How two corgis and a Pikachu suit helped Kenneth Mejia make history in L.A. controller race
To get some attention for his unconventional Los Angeles city controller campaign, Kenneth Mejia turned to Pokémon.
He wanted to dress up as the Pikachu character, a cheery yellow rodent who has been used as a symbol of defiance at protests and by politicians, but his campaign manager was wary. Too silly, Jane Nguyen recalled thinking.
But Mejia insisted. By October 2021, he was standing on a street corner in Little Tokyo dancing in the outfit.
Just over a year later, Mejia — a certified public accountant with little name recognition — has claimed victory over City Councilmember Paul Koretz, who conceded on Wednesday. Mejia holds a 61%-to-39% lead over the veteran politician, according to updated election results released Thursday. Mejia, who is of Filipino descent, will become the first Asian American to hold citywide elected office in Los Angeles.
His victory is the latest win for L.A. leftist activists, a powerful force in local elections who have pushed for big changes to City Hall’s approach to policing and homelessness.
As city controller, Mejia, 32, vows to hold agencies accountable and bring financial transparency to city spending. Critics paint him as a leftist activist who is too “extreme” for City Hall.
Mejia, who wasn’t available, referred questions to Nguyen.
Another batch of results is expected Friday as Karen Bass and Rick Caruso vie to become the next Los Angeles mayor.
Born and raised in Sylmar, Mejia graduated from Woodbury University in Burbank and worked at Ernst & Young as an auditor, according to his biography posted on the Green Party’s website.
He also co-founded a community group focused on helping the unhoused and low-income families and became an activist with the LA Tenants Union.
It was Sen. Bernie Sanders’ insurgent presidential campaign in 2016 that propelled Mejia’s political career.
“You moved me Bernie. I always knew things were wrong but I thought all I could do was little acts of kindness,” Mejia tweeted in August 2016. “I was wrong. I could do more. We could do more.”
A onetime member of the Wilshire Center Koreatown Neighborhood Council, Mejia unsuccessfully ran for the same congressional district three times, including twice as a member of the Green Party.
As a debate raged on in Koreatown in 2018 over the city’s plan to put a homeless shelter in the neighborhood, Mejia met Nguyen, who was starting the homeless advocacy group KTown for All. A graphic Nguyen made for the People’s Budget LA Coalition in April 2020 showing L.A. spent $3.1 billion on its annual police budget was transformed into a billboard for Mejia’s campaign.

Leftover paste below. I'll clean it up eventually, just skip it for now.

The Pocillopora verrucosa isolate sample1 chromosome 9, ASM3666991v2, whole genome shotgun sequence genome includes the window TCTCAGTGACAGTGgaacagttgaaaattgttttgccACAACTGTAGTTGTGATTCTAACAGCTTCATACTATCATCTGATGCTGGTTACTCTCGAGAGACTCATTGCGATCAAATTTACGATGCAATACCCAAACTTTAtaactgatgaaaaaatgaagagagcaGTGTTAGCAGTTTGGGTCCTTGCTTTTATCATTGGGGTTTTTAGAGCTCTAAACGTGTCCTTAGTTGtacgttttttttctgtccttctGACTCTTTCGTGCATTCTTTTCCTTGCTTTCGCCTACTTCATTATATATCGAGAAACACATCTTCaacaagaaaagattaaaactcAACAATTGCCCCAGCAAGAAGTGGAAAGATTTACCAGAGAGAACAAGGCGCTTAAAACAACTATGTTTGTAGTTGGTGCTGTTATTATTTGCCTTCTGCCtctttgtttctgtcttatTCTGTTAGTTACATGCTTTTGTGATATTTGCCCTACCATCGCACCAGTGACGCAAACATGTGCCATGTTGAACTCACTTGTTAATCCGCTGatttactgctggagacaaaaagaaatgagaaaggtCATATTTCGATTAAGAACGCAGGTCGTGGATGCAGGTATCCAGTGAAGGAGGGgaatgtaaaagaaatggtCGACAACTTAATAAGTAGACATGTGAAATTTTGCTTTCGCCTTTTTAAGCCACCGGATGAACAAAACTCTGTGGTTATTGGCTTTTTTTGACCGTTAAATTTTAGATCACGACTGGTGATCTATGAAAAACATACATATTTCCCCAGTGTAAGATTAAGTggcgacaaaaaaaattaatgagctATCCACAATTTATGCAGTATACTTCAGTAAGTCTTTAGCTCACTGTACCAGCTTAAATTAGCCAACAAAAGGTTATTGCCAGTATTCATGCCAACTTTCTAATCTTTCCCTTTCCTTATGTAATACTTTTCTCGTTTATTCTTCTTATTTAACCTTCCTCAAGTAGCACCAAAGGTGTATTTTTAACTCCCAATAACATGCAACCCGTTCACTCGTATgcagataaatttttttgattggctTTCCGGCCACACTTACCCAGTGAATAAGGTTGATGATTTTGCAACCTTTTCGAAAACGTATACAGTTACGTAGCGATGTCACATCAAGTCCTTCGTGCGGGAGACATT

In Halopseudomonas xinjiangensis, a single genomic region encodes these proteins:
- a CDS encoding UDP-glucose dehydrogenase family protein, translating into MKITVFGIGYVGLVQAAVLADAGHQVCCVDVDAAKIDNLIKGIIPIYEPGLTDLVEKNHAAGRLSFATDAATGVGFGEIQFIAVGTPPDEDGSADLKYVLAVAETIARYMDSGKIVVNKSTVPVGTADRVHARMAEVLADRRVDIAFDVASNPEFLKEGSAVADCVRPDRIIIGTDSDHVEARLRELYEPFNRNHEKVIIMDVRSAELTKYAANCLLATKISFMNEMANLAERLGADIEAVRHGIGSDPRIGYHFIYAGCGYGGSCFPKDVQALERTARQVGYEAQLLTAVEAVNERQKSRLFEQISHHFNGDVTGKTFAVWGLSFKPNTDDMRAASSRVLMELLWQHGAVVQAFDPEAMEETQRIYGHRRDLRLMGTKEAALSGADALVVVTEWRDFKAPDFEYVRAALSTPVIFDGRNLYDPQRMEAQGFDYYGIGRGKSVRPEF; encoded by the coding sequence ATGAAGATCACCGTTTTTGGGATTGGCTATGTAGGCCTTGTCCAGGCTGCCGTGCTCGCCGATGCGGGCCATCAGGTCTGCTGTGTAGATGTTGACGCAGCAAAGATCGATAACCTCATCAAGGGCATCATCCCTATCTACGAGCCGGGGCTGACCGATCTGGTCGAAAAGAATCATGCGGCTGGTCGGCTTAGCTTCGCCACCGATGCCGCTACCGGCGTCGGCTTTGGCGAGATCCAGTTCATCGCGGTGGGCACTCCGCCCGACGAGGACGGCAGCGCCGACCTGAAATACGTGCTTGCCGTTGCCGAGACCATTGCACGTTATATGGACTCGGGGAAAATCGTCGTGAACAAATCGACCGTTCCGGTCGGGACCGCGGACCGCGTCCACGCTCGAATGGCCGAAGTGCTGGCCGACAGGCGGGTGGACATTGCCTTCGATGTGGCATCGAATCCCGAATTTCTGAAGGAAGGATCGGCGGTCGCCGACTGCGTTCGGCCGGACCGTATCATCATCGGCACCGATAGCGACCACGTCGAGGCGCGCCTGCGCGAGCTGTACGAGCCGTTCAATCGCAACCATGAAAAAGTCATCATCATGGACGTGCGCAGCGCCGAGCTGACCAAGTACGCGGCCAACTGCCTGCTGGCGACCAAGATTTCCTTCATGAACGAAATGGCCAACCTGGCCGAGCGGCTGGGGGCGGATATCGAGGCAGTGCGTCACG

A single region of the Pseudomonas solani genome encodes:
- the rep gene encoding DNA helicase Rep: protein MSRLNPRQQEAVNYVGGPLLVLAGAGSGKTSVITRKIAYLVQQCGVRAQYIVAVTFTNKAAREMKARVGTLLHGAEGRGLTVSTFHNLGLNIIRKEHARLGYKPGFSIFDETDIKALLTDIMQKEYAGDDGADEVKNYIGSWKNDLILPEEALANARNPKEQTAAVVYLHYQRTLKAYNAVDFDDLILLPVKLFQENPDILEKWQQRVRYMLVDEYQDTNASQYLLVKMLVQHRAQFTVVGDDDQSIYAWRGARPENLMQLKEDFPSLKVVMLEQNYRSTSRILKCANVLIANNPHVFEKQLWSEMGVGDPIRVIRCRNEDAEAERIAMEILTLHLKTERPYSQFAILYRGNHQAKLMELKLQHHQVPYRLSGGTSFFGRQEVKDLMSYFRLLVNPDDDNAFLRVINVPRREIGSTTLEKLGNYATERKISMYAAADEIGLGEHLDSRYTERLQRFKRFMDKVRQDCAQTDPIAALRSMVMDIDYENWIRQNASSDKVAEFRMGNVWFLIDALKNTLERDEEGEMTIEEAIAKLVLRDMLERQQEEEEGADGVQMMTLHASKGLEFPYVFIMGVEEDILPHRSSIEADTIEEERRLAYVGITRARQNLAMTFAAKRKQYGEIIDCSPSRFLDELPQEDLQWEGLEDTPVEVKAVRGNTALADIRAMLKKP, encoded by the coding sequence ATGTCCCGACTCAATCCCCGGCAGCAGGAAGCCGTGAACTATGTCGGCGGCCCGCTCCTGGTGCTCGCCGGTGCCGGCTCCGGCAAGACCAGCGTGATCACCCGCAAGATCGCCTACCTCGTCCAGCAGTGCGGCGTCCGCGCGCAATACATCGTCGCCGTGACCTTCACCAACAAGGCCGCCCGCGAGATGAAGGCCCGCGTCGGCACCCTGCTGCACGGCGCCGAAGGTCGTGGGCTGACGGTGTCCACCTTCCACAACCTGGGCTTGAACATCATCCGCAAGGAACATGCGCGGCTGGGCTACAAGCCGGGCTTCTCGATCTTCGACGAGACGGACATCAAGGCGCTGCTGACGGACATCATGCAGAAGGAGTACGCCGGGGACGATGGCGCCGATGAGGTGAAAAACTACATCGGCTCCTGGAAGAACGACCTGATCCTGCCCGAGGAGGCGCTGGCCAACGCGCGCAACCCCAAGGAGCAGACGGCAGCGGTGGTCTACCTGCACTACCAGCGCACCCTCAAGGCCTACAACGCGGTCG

“Where will YOUR tax dollars be spent? L.A. deserves financial transparency,” read the billboard, which noted the outsized city spending on the LAPD.
Rick Cole, a former top L.A. budget official and former Santa Monica city manager who became one of Mejia’s best-known supporters, was impressed by the boards.
“He was running a completely different type of campaign,” Cole said. “It was fresh and it stood out.”
In an interview the day after the election, Cole described how Nguyen, 33, and Mejia complemented each other during the campaign. Nguyen is “extraordinarily focused and practical” and a “no-nonsense, get it done” person, Cole said. Mejia is “constantly dreaming up” ideas and asking, ‘“How do we do this?” Cole said.
In one of his most-viewed TikTok videos, seen nearly 150,000 times, Mejia and his volunteers are seen dancing to BTS’ “Permission to Dance” while the text describes how some firefighters and police officers earn city salaries despite living out of state.
Other videos and tweets highlighted his two corgis and digital maps that he created using city data.
Mejia’s campaign was unique because it focused on educating voters about what the city controller does and how the office fits into City Hall, said Bill Przylucki, executive director of Ground Game L.A., which works to elect progressive candidates.
“We will be studying his campaign to make our future campaigns better,” Przylucki said. “He really, really deserves a lot of credit for being flexible and open-minded and not having an overly rigid approach.”
An overall anti-incumbent sentiment in the city also helped Mejia, political watchers said.